Background: Asthma is one of the most common chronic diseases, and prevalence, severity and medication may have an effect on pregnancy. We examined maternal asthma, asthma severity and control in relation to pregnancy complications, labour characteristics and perinatal outcomes.
Methods: We retrieved data on all singleton births from July 1, 2006 to December 31, 2009, and prescribed drugs and physician-diagnosed asthma on the same women from multiple Swedish registers. The associations were estimated with logistic regression.
Results: In total, 266 045 women gave birth to 284 214 singletons during the study period. Maternal asthma was noted in 26 586 (9.4%) pregnancies. There was an association between maternal asthma and increased risks of pregnancy complications including preeclampsia or eclampsia (adjusted OR 1.15; 95% CI 1.06-1.24) and premature contractions (adj OR 1.52; 95% CI 1.29-1.80). There was also a significant association between maternal asthma and emergency caesarean section (adj OR 1.29; 95% CI 1.23-1.34), low birth weight, and small for gestational age (adj OR 1.23; 95% CI 1.13-1.33). The risk of adverse outcomes such as low birth weight increased with increasing asthma severity. For women with uncontrolled compared to those with controlled asthma the results for adverse outcomes were inconsistent displaying both increased and decreased OR for some outcomes.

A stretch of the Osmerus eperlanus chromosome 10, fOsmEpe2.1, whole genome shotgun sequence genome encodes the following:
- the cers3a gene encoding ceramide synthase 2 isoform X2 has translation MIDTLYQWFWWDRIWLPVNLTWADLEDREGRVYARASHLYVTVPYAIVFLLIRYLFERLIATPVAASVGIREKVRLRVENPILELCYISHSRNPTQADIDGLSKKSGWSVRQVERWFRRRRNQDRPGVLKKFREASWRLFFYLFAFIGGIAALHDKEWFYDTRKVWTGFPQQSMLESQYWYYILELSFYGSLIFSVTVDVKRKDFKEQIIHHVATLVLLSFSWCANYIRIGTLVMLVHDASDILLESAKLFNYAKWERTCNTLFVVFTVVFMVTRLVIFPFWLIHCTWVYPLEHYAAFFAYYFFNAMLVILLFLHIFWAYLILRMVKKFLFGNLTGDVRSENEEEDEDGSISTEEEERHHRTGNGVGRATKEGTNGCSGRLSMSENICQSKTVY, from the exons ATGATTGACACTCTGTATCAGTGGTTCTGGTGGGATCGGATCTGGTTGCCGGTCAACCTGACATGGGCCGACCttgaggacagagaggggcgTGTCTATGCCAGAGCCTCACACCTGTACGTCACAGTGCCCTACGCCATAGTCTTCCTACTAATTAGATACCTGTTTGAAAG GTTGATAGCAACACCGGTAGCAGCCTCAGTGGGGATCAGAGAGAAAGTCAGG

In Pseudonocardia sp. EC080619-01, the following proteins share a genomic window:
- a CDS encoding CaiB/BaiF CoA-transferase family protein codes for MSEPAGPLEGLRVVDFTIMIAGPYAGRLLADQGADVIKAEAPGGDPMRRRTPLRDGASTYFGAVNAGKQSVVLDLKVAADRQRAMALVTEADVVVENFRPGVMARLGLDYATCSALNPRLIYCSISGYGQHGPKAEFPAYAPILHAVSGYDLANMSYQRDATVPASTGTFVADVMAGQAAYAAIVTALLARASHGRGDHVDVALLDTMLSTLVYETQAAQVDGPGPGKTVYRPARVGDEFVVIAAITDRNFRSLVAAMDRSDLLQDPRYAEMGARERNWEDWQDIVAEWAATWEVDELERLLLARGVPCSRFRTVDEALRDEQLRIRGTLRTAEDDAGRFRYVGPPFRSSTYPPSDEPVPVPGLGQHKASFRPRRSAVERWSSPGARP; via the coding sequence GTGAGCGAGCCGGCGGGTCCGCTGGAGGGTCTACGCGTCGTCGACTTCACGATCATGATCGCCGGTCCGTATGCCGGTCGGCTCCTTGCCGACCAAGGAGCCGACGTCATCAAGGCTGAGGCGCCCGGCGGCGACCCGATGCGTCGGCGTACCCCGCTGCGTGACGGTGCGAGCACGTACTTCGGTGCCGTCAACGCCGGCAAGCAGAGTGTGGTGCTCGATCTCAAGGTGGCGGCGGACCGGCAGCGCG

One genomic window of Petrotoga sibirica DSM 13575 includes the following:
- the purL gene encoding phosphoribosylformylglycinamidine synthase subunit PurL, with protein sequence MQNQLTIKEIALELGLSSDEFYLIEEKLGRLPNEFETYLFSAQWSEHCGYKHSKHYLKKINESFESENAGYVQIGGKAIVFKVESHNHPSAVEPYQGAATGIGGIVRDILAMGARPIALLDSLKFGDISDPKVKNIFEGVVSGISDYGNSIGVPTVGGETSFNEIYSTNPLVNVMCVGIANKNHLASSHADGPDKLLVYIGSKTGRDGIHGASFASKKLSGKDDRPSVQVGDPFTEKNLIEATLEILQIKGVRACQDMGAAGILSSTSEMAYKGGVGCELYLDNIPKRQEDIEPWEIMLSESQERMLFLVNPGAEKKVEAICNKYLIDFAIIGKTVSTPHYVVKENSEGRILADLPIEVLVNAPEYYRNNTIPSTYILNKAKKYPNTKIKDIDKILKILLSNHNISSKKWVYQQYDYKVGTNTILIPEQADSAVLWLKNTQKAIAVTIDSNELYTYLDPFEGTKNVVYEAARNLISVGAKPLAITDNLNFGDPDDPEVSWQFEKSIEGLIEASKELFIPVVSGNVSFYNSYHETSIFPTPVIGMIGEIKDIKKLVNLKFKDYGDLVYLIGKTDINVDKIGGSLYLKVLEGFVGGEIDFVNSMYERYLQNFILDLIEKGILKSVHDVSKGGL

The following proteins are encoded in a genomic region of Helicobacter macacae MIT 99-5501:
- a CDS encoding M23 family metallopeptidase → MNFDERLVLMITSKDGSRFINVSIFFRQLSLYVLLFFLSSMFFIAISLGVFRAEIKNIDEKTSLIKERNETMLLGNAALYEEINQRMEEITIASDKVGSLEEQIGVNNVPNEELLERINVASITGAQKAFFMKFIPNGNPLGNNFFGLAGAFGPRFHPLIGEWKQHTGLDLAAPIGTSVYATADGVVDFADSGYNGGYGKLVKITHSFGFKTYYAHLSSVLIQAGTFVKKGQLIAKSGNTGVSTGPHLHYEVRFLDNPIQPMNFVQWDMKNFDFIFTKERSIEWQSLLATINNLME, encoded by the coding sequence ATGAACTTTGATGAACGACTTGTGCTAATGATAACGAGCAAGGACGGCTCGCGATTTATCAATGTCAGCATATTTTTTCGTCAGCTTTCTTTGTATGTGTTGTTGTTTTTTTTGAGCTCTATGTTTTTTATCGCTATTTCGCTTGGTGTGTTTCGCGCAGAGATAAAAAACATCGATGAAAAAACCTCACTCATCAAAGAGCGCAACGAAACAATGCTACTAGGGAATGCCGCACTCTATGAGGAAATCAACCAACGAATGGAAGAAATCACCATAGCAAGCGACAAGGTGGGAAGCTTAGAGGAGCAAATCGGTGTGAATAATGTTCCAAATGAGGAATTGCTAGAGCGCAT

Conclusion: Maternal asthma is associated with a number of serious pregnancy complications and adverse perinatal outcomes. Some complications are even more likely with increased asthma severity. With greater awareness and proper management, outcomes would most likely improve.